Yesterday I wrote a post about discipline – and more specifically, whether it is ever OK to smack a child. Today, the lovely Colette from We’re going on an adventure follows on from this post with HER thoughts on smacking.
Having read Kate’s post about smacking yesterday it got me thinking . . .
I was certainly smacked as a child and came to no harm. It was rare and I knew that it meant I had REALLY crossed the line. I remember making the somewhat foolish mistake of telling Mum defiantly “That didn’t hurt!” only to get a harder smack. Goodness knows what I’d done but I’d certainly made her cross. I also remember, on one occasion, my Grandma chasing me upstairs with a slipper – gosh that hurt when she caught me! It makes me laugh to think of it now as it was so completely out of character, I dread to think what I had done to make her to do that to me but I must have deserved it – I don’t even remember her raising her voice normally.
As a parent myself I’ve never smacked my children and nor do I intend to – for me it would represent a loss of control. If I were to smack one of my children it would be because they had made me so cross I couldn’t think of anything else to do and it would therefore be me taking my anger out on them rather than constructively trying to resolve the situation.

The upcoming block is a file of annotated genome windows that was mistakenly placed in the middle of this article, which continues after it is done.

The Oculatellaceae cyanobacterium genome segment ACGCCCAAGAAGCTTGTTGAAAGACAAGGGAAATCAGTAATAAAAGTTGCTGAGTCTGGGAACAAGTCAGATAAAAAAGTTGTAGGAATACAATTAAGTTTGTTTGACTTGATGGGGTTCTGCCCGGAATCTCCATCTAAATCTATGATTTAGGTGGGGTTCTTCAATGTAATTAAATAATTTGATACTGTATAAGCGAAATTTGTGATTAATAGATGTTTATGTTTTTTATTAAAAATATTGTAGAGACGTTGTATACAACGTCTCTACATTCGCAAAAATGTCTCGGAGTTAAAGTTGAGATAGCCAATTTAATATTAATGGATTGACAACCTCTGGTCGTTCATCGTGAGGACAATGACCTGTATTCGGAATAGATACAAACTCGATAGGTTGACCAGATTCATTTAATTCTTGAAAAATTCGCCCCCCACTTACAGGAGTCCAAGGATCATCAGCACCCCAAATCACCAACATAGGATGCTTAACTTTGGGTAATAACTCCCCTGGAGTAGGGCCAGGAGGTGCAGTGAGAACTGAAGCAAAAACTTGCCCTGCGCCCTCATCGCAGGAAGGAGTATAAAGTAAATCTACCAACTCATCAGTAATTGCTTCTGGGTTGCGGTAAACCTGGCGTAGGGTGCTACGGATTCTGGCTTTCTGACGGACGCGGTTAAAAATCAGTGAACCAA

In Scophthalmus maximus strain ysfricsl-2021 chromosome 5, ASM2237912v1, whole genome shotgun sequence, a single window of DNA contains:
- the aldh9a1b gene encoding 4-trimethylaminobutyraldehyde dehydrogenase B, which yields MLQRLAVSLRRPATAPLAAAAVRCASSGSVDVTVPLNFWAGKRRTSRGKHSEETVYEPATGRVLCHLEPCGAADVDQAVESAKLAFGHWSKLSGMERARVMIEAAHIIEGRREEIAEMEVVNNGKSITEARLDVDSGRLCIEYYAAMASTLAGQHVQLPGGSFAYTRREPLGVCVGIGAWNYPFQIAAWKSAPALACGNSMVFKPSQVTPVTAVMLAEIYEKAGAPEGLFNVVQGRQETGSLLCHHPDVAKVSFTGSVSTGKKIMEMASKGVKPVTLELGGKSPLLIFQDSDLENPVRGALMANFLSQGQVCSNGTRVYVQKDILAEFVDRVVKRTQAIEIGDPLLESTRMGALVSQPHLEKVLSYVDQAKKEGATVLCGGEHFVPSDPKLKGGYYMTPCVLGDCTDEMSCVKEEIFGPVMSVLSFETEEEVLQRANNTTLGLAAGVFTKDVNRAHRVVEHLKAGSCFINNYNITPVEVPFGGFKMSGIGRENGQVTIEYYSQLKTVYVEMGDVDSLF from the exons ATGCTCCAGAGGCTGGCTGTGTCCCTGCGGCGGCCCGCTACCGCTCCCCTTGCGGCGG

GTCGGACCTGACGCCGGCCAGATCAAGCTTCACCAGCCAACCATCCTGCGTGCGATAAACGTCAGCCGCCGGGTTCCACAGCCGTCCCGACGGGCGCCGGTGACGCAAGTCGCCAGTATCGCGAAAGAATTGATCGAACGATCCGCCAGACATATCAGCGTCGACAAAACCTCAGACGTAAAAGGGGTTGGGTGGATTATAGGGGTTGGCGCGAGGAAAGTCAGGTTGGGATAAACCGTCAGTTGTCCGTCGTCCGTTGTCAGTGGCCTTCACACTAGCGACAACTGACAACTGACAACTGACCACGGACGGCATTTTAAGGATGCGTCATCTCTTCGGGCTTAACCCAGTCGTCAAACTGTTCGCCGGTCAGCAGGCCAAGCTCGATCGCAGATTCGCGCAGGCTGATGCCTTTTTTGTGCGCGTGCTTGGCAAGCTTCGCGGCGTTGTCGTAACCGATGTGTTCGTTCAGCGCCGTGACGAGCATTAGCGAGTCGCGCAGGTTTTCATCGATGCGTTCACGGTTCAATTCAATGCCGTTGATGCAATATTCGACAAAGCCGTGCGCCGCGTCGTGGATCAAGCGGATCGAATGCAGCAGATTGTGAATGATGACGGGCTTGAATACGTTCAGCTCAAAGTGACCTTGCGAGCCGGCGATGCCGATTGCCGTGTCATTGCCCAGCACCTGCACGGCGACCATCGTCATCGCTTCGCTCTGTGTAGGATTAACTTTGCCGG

Much like shouting is a last resort and when I shout at my kids it’s usually a loss of control. My default status is to what I call “stern” them which is using a very cross and firm voice but is entirely controlled on my part. More effective too.
As a teacher I would lose my job if I were to hit a child so why would I do it at home? This isn’t to say that I don’t understand why some people do it but more that I’ve spent the last 15 years training in, and practising, a whole array of behaviour management techniques which don’t involve physical harm so I unsurprisingly use those!
I completely agree with Kate’s point that if you hit your child you can’t really be surprised when they turn round and do it back – be it to you or someone in the playground at school who has made them cross. Children learn what they live – if you don’t want them to go round lashing out in anger then don’t do it yourself!